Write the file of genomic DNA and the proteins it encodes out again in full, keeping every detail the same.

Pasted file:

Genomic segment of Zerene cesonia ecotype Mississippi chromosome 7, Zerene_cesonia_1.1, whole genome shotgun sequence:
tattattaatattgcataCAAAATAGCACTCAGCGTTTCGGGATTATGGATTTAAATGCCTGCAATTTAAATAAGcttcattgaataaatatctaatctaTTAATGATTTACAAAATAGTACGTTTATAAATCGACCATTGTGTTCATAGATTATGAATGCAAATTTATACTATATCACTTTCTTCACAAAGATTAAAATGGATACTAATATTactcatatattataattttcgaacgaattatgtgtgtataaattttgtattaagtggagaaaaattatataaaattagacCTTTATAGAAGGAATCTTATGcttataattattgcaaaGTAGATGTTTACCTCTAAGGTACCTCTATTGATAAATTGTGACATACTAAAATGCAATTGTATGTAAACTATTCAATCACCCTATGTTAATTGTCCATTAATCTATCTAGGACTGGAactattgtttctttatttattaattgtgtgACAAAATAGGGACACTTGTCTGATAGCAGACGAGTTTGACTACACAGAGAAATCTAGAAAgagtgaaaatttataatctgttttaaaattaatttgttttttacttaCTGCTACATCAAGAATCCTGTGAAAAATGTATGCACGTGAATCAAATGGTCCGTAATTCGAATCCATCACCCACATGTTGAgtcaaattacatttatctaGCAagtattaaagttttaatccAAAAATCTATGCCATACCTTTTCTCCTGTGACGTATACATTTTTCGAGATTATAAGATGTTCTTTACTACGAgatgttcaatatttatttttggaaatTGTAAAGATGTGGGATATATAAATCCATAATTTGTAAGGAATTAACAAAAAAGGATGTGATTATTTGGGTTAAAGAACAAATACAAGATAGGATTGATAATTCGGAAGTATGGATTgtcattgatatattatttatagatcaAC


Genomic segment of Zerene cesonia ecotype Mississippi chromosome 7, Zerene_cesonia_1.1, whole genome shotgun sequence:
tattattaatattgcataCAAAATAGCACTCAGCGTTTCGGGATTATGGATTTAAATGCCTGCAATTTAAATAAGcttcattgaataaatatctaatctaTTAATGATTTACAAAATAGTACGTTTATAAATCGACCATTGTGTTCATAGATTATGAATGCAAATTTATACTATATCACTTTCTTCACAAAGATTAAAATGGATACTAATATTactcatatattataattttcgaacgaattatgtgtgtataaattttgtattaagtggagaaaaattatataaaattagacCTTTATAGAAGGAATCTTATGcttataattattgcaaaGTAGATGTTTACCTCTAAGGTACCTCTATTGATAAATTGTGACATACTAAAATGCAATTGTATGTAAACTATTCAATCACCCTATGTTAATTGTCCATTAATCTATCTAGGACTGGAactattgtttctttatttattaattgtgtgACAAAATAGGGACACTTGTCTGATAGCAGACGAGTTTGACTACACAGAGAAATCTAGAAAgagtgaaaatttataatctgttttaaaattaatttgttttttacttaCTGCTACATCAAGAATCCTGTGAAAAATGTATGCACGTGAATCAAATGGTCCGTAATTCGAATCCATCACCCACATGTTGAgtcaaattacatttatctaGCAagtattaaagttttaatccAAAAATCTATGCCATACCTTTTCTCCTGTGACGTATACATTTTTCGAGATTATAAGATGTTCTTTACTACGAgatgttcaatatttatttttggaaatTGTAAAGATGTGGGATATATAAATCCATAATTTGTAAGGAATTAACAAAAAAGGATGTGATTATTTGGGTTAAAGAACAAATACAAGATAGGATTGATAATTCGGAAGTATGGATTgtcattgatatattatttatagatcaAC